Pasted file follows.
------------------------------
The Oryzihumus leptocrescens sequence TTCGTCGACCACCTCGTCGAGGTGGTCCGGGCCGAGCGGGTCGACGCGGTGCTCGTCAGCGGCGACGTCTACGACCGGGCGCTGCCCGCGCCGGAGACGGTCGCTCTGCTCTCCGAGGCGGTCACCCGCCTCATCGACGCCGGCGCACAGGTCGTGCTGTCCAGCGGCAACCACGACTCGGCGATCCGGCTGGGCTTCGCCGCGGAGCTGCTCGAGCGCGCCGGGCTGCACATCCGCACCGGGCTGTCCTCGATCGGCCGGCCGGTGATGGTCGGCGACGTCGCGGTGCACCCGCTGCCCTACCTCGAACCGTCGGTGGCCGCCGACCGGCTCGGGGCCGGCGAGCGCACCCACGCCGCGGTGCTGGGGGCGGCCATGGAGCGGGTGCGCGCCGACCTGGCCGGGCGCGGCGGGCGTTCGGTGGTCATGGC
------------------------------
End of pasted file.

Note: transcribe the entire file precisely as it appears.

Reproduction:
The Oryzihumus leptocrescens sequence TTCGTCGACCACCTCGTCGAGGTGGTCCGGGCCGAGCGGGTCGACGCGGTGCTCGTCAGCGGCGACGTCTACGACCGGGCGCTGCCCGCGCCGGAGACGGTCGCTCTGCTCTCCGAGGCGGTCACCCGCCTCATCGACGCCGGCGCACAGGTCGTGCTGTCCAGCGGCAACCACGACTCGGCGATCCGGCTGGGCTTCGCCGCGGAGCTGCTCGAGCGCGCCGGGCTGCACATCCGCACCGGGCTGTCCTCGATCGGCCGGCCGGTGATGGTCGGCGACGTCGCGGTGCACCCGCTGCCCTACCTCGAACCGTCGGTGGCCGCCGACCGGCTCGGGGCCGGCGAGCGCACCCACGCCGCGGTGCTGGGGGCGGCCATGGAGCGGGTGCGCGCCGACCTGGCCGGGCGCGGCGGGCGTTCGGTGGTCATGGC